Multiplayer in a Few Packs

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The letter M!ultiplayer is a curious beast. While we often spend time putting particular effort into "multiplayerizing" our deck ideas, how often are these decks the sixty card size? Have you ever had to craft and coax a deck "for multiplayer" out of something a bit more restricted like, say, six booster packs?

While I've talked about a Sealed League before I haven't shared exactly why multiplayer is such a huge part of the leagues my local troupe have generated.

And why you, too, should consider flexing multiple players into your Limited games.

It's a Shortstack, But Rich

Limited—any time you choose to play by drafting booster packs or using only a set number of boosters to create your deck—is usually in the domain of duels. There's certainly a strong appeal to having just two of us sit down and duke it out without the limitless resources of all of Magic available to us. It's part of why drafting and the like is so popular: it's darn good fun.

But the complexity of multiplayer games is usually set aside. Sure, there is an exception in Two-Headed Giant Sealed (a staple of Prerelease Events and Launch Parties for new sets) but we all know there is so much more to multiplayer than just two heads becoming one.

Why set aside multiplayer in Limited? There are a few reasons, actually:

  1. Not everyone likes multiplayer.
  2. Multiplayer games take longer and can even grind to a halt.
  3. Building multiplayer decks with even less cards than normal can be very challenging.

And all of these reasons have their merits, but it's not the whole story:

  1. If you don't like multiplayer you don't have to play it.
  2. There are solutions to ensuring games move smoothly.
  3. Certain sets can make deck building easier in some ways.

For nearly every Sealed League I've been in, you can earn points just by playing and it didn't matter which you were playing—duels or multiplayer—but that you simply were playing. Not everyone likes every way to play but providing more than one option is always part of what we do.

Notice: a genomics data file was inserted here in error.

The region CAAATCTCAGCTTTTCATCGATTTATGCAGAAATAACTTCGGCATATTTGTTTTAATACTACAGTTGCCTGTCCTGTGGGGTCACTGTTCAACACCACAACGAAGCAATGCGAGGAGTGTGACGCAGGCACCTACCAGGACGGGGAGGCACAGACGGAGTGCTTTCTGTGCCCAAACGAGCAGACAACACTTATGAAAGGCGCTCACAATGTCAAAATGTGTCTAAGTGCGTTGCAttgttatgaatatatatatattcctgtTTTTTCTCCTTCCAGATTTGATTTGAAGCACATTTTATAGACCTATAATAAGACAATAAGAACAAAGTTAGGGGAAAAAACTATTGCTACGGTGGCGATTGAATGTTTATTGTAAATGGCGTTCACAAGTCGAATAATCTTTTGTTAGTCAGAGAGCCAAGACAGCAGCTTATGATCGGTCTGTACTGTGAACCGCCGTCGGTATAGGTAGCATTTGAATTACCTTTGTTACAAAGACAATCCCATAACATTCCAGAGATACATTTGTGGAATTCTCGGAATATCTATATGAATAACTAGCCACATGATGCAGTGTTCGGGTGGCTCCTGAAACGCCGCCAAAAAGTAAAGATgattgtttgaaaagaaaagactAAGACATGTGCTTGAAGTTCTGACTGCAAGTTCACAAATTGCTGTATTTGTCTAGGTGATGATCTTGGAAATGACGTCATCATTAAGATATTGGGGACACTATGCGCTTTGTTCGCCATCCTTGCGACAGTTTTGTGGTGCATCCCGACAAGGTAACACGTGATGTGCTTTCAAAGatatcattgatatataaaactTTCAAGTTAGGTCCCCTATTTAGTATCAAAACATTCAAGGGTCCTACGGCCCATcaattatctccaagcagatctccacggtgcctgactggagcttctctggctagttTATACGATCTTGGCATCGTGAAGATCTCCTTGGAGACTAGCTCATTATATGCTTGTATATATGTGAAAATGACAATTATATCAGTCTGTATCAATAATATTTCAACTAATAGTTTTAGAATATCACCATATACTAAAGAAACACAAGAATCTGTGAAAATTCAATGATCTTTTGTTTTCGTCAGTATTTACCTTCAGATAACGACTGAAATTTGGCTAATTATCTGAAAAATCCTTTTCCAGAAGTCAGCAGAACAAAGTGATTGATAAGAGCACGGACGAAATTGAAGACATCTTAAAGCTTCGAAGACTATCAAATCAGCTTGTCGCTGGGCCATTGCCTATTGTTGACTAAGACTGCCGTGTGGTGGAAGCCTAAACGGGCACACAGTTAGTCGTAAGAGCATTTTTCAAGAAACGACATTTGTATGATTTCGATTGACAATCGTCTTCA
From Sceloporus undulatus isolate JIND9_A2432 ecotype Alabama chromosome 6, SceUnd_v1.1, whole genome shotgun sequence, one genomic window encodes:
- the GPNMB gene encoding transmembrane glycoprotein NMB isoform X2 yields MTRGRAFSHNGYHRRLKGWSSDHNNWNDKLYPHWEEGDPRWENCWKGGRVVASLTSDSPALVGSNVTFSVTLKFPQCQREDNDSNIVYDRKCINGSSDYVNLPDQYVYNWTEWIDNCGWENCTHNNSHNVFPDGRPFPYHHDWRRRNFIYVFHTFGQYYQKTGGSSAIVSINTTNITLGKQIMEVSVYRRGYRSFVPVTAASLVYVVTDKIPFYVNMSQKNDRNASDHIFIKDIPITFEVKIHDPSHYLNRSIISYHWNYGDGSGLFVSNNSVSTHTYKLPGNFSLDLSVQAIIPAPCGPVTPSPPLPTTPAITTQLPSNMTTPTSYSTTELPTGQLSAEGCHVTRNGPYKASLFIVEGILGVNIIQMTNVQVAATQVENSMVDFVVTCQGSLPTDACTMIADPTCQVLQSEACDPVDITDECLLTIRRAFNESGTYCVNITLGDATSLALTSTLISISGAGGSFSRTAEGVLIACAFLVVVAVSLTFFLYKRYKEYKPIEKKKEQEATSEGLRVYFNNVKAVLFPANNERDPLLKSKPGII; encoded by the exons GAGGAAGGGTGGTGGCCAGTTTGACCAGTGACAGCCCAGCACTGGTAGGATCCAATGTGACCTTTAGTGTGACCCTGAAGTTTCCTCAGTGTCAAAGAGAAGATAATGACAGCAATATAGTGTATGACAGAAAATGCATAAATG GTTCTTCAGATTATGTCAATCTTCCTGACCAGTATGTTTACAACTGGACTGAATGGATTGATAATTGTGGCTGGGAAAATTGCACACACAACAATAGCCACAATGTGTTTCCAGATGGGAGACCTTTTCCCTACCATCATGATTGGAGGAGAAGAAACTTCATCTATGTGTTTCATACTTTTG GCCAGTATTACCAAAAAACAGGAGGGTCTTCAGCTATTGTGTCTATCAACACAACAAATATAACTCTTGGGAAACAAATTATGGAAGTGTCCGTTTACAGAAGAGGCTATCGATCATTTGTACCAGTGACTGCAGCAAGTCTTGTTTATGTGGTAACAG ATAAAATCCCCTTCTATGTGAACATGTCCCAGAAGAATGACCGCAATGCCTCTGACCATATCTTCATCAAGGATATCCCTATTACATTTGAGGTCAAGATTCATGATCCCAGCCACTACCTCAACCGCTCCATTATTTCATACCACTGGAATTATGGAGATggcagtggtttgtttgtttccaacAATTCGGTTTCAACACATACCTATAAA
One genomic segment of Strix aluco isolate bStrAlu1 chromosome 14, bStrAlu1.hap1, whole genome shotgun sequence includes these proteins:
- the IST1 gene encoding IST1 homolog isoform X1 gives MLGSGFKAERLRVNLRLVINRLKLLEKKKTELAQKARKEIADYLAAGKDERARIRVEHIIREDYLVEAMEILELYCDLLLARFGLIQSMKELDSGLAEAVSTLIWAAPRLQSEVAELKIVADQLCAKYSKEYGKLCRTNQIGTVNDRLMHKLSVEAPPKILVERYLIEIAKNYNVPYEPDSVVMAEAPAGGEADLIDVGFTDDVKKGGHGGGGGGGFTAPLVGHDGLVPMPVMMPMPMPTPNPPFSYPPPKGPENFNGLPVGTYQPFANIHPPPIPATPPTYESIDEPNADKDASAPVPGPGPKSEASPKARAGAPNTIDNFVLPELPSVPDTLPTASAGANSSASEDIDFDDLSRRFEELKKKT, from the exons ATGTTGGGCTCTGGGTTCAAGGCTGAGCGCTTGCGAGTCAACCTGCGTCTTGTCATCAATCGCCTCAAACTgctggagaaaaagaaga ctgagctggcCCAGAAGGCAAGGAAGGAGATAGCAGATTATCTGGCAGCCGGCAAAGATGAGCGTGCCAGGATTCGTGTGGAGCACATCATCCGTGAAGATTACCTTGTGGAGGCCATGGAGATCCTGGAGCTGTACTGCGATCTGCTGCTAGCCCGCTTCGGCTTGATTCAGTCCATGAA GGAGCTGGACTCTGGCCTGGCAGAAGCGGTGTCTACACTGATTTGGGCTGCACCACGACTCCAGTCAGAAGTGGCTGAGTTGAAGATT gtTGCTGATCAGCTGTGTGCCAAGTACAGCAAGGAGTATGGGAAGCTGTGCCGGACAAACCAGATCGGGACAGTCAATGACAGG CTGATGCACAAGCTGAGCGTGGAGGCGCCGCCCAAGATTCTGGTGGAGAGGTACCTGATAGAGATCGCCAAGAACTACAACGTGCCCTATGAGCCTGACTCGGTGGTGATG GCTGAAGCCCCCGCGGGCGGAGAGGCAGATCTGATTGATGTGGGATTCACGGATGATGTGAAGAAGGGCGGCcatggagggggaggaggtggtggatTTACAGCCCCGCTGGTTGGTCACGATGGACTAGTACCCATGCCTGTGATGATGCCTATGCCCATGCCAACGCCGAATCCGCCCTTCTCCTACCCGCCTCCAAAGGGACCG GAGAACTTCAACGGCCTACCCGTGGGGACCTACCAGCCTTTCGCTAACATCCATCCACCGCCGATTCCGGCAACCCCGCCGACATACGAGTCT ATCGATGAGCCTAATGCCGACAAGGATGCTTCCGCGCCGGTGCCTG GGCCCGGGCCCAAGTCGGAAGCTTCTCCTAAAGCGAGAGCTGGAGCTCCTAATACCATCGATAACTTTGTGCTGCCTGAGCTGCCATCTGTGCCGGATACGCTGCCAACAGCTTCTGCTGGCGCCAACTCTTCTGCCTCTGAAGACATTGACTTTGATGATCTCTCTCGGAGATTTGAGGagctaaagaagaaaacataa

The Rumble Rule  

The Rumble Rule is very straightforward but opens up a world of possibility. Each time you cause life loss (damage causes life loss) or inflict poison counters to another player you gain that many rumble points. When you earn twenty rumble points, search your sideboard (every card not in your deck but that you opened in your boosters) for a card and set it aside. You may then cast that card without paying its mana cost anytime you could normally cast that card.

If you choose a card with additional costs you do have to pay those costs if they're required (e.g. sacrifice a creature), or pay them if they are optional (like kicker). If the card has an X Mana in its mana cost you must pay mana if you want that X Mana to be greater than zero (e.g. you want to rumble out Fireball).

The Rumble Rule has been my group's solution to both giving incentive to attack as well as helping ensure games move along at a reasonable pace. Give it a try the next time you and a few friends have some extra draft or sealed decks laying around (like, say, after finishing up at the Mirrodin Beseiged Prerelease Events)!

And keeping games moving normally involves making attacking more desirable than simply hanging back. We've come up with what we call the "Rumble Rule" for our multiplayer Group Game Drafts and this year is the first time it's being applied to the league. Attacking is usually a fun thing and now there is more reason than ever for us to get in there.

Finally, the past few years have brought many sets focused on more restrictive ideas: Shadowmoor, Eventide, and the entire Shards of Alara block had a lot of multicolored cards. Lorwyn and Morningtide were all about creatures and their subtypes. Zendikar block had several cards that required a lot of a single color. Everything pulled us in specific directions that made considering multiplayer in Limited pretty tough.

Scars of Mirrodin, however, is a multiplayer Limited deck-building dream. The theme of artifacts ensures that we are looking hard at the grey cards we find in our hands and provides things to do even if we don't have all the colors of mana we need in a given moment: colorless costs could care less about the colors we use. This isn't to say that there aren't other considerations to take in mind, just that when you have more than just a handful of artifacts in your deck you'll always find something to do.

A Case Study in Brewing

While reading about how the possibilities in Scars of Mirrodin are diverse can be fine, let's get our hands dirty and dive into some deck building. Here is my starting sealed pool for my league. Build the multiplayer deck you would want then click on the reveal link below to see what I had brewed up.

Reveal the rest of the story! (Pro Tip: Write your deck list down and post it on the forum! I'd love to see how you thought about everything!)

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